Although attendance at seminars was not compulsory for this subject, classes were well attended and little, if any, reduction in class sizes was apparent compared with previous iterations. In response to a survey question aimed at identifying which of the blended elements students had made most use of in the subject, almost all indicated that they had attended the seminars, with most indicating that they had also listened to the podcasts in addition to attending the seminars. Concerns that students would rely on the podcast content and would not do the prescribed reading were also not supported by the survey responses.
Technical challenges the author encountered in this subject primarily involved learning to record and edit the podcasts. This was not as difficult as one might first expect, given a moderate level of existing technical competence. That said, however, the time taken to pre-prepare podcasts was really quite extensive and is not to be underestimated. The recommendation here is that podcasts should all be prepared and ready well in advance of the subject offering, particularly if it is an intensive offering.
The students in this subject reported hardly any technical problems during the trial. One technical issue that was raised by a few students in this subject was download time for some of the longer podcasts. The most straightforward solution to this issue is to make sure no podcasts are significantly over 10 minutes in duration.
Replacing the lecture component of larger subjects with podcasts would allow the time saved to be redirected to more, and consequently smaller, seminar or tutorial groups. This would be of particular benefit to students in larger subjects, such as core subjects, allowing them to have more personalised attention from the lecturer in those smaller classes. Alternatively, teaching loads could be reduced by adopting a model that did not introduce additional classes.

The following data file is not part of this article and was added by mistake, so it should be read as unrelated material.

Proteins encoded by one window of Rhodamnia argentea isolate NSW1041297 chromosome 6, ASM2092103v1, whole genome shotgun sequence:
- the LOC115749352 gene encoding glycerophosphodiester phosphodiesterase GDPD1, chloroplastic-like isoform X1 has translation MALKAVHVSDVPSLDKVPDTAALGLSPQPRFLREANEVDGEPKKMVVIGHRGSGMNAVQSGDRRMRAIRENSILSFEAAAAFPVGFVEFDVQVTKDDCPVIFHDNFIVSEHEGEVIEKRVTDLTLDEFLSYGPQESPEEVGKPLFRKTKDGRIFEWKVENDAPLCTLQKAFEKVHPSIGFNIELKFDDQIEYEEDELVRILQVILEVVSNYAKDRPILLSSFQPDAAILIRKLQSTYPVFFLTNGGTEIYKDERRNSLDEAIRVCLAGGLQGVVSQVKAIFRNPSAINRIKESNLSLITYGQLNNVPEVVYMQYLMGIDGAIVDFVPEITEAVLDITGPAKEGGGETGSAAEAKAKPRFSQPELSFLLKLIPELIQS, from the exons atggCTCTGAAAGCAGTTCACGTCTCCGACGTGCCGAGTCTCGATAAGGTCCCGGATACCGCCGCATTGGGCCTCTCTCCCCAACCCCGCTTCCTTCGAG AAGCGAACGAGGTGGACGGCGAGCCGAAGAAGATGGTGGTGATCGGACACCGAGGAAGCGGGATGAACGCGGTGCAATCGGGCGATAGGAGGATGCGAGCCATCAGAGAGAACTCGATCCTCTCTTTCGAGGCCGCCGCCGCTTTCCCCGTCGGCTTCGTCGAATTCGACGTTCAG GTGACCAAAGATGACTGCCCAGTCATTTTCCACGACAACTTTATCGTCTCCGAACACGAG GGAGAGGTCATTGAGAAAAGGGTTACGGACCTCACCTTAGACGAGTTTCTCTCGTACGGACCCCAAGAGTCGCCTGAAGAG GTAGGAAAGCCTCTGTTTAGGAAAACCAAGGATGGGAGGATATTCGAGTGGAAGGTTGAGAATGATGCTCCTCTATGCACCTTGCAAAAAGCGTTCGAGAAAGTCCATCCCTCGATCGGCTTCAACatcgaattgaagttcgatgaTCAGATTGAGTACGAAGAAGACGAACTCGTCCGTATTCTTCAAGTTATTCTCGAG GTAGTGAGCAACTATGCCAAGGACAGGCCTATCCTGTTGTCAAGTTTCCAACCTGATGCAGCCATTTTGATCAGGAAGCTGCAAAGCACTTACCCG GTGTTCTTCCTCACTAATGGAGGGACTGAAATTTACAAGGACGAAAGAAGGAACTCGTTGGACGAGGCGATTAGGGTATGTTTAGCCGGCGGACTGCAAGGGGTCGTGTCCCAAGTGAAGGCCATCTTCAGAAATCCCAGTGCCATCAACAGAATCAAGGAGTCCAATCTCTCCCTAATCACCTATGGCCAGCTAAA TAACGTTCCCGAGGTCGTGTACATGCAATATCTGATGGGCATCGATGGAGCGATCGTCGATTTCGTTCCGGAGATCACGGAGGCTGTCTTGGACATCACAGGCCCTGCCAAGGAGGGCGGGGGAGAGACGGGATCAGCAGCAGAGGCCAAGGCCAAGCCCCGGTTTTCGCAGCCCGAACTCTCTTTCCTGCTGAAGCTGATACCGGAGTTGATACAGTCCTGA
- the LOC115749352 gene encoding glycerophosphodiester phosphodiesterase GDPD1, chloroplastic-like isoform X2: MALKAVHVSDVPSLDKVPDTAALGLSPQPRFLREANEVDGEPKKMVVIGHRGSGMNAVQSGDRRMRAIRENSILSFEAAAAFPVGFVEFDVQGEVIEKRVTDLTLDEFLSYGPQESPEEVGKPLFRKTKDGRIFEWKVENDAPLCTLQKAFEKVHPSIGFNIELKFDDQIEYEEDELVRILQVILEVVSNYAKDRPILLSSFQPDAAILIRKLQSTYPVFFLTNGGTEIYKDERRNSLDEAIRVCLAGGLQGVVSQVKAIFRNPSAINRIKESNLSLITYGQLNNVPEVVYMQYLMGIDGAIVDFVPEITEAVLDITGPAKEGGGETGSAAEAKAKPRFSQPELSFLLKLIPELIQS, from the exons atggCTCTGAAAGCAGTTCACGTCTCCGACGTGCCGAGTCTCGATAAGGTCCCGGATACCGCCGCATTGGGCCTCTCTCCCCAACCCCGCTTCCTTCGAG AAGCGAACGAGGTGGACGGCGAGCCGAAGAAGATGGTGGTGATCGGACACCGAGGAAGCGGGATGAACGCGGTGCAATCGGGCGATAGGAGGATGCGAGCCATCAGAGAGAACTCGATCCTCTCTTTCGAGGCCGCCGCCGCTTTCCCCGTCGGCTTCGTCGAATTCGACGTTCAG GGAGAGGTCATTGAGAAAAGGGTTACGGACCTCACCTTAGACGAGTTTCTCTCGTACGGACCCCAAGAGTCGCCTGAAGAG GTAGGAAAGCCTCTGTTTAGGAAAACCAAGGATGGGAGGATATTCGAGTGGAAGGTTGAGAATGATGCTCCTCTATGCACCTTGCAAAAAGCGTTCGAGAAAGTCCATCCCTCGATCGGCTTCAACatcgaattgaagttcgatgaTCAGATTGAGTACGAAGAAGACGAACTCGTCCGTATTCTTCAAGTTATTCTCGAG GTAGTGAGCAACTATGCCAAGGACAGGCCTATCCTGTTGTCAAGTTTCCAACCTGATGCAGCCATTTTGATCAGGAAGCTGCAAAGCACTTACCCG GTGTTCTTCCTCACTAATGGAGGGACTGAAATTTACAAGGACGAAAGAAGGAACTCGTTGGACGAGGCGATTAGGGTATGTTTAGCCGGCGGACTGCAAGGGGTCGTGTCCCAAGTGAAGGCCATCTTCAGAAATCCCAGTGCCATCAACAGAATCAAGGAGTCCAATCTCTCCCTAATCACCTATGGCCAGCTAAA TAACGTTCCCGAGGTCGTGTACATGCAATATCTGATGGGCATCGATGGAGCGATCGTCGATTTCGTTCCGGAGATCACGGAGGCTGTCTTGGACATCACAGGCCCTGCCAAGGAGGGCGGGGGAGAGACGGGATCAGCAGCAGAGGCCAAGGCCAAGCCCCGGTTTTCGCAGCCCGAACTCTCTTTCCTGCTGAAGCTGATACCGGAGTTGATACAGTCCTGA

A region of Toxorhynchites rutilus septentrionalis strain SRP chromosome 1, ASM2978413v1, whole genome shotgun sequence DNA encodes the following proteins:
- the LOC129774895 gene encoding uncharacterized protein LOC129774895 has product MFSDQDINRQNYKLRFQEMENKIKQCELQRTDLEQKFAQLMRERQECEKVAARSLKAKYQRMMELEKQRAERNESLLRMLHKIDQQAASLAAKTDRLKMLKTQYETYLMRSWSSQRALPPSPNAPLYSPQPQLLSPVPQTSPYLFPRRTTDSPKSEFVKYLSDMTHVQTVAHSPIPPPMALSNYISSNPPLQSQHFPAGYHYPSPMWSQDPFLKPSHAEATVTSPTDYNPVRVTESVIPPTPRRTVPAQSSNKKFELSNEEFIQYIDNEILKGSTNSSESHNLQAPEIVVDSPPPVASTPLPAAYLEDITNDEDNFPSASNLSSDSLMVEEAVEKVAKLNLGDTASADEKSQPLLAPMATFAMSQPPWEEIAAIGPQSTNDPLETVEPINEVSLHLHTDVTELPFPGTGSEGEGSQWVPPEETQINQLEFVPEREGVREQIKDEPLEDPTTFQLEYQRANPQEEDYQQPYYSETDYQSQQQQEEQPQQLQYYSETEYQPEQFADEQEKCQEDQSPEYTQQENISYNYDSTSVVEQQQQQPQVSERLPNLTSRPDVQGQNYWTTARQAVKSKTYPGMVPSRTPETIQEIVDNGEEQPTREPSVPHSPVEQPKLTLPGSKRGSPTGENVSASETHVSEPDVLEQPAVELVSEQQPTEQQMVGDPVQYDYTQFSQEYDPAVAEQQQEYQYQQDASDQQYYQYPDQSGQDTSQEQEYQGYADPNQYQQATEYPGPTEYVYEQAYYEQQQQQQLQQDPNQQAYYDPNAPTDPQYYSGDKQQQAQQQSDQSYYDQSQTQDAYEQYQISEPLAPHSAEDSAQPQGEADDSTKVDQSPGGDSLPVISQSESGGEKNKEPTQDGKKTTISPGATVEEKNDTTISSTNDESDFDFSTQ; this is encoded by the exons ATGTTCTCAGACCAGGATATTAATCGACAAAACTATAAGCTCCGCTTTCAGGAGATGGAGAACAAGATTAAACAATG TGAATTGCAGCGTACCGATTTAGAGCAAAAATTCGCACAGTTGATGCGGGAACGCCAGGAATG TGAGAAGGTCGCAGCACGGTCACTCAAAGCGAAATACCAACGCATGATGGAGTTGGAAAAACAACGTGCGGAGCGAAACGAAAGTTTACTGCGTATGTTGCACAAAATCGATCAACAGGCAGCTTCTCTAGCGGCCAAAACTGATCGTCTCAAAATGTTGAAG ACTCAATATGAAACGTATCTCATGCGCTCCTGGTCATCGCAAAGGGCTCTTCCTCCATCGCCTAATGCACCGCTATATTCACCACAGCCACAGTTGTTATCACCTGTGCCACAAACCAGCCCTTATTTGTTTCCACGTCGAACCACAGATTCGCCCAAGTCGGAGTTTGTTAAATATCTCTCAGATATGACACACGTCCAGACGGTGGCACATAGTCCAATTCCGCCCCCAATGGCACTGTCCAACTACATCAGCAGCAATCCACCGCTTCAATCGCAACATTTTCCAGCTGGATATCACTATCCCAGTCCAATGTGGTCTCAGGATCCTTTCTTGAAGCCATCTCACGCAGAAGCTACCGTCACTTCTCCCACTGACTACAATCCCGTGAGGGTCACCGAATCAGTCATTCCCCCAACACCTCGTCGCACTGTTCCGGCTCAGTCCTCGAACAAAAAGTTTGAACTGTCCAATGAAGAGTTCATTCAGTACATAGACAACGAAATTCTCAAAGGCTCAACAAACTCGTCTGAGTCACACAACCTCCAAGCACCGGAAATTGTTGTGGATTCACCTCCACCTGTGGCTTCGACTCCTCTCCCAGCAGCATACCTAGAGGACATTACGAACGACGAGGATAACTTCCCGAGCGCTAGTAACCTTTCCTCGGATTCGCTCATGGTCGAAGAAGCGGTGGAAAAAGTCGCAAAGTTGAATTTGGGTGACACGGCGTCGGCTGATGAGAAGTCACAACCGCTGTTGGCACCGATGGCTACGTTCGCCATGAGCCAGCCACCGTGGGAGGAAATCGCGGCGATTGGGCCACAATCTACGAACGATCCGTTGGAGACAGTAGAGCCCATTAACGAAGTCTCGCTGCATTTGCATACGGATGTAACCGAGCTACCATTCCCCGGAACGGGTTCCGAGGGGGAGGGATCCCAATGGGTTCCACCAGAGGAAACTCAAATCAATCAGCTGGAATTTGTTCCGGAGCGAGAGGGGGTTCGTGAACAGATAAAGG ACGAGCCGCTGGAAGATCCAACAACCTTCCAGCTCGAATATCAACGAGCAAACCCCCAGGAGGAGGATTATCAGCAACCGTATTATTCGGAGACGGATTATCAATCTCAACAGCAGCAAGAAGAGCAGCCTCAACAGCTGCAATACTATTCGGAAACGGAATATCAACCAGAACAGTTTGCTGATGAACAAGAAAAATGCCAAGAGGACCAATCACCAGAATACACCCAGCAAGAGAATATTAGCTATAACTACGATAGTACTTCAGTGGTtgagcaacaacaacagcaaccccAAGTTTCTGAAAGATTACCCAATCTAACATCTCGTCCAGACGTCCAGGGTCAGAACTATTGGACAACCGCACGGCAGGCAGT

Re-use of podcasts may be equated to re-use and ongoing development of seminar guides and other hard-copy materials, and is perfectly valid in that sense. It should not be viewed as giving the students less. In fact, it can allow greater quality control over the audio material provided to students than is possible in a traditional lecture setting or through lecture-capture systems. Further, in terms of workflow, it should allow academics more time to focus on research and maintaining currency in their areas of specialisation. At the same time, academics can be available to their students outside the classroom more often, in what is sometimes referred to as a ‘pastoral’ role, and also in terms of time spent on quality feedback to students. While academics may benefit from re-use of resources in future iterations, students should therefore be the ultimate beneficiaries of the time freed up while still receiving the high quality ‘lecture’ content and the associated benefits that flow from the blended model.
Following the positive outcomes of this trial, further controlled trials will be conducted within larger core subjects in the undergraduate law program at UWS. It also appears that blended learning, particularly the replacement model discussed in this paper, has real potential for service and interdisciplinary law subjects, particularly in order to ensure consistency across what are often very large cohorts.
Students in this subject returned particularly positive responses to survey questions about the use of blended learning, indicating that they also felt the model had enhanced their overall learning experience. The central objective of the trial was therefore achieved and future iterations of Intellectual Property will certainly use this replacement model of blended learning.